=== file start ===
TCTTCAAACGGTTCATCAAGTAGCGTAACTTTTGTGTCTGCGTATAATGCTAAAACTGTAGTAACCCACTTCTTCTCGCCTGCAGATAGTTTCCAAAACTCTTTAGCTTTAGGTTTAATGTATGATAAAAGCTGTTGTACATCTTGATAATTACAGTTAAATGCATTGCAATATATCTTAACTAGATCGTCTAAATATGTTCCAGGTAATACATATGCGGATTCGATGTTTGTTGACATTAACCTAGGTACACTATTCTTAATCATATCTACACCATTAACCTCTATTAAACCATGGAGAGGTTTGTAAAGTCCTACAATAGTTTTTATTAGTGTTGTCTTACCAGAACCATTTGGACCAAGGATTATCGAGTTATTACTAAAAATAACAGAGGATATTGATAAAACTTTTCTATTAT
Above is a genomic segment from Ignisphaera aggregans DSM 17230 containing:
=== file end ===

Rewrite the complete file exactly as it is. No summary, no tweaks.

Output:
TCTTCAAACGGTTCATCAAGTAGCGTAACTTTTGTGTCTGCGTATAATGCTAAAACTGTAGTAACCCACTTCTTCTCGCCTGCAGATAGTTTCCAAAACTCTTTAGCTTTAGGTTTAATGTATGATAAAAGCTGTTGTACATCTTGATAATTACAGTTAAATGCATTGCAATATATCTTAACTAGATCGTCTAAATATGTTCCAGGTAATACATATGCGGATTCGATGTTTGTTGACATTAACCTAGGTACACTATTCTTAATCATATCTACACCATTAACCTCTATTAAACCATGGAGAGGTTTGTAAAGTCCTACAATAGTTTTTATTAGTGTTGTCTTACCAGAACCATTTGGACCAAGGATTATCGAGTTATTACTAAAAATAACAGAGGATATTGATAAAACTTTTCTATTAT
Above is a genomic segment from Ignisphaera aggregans DSM 17230 containing: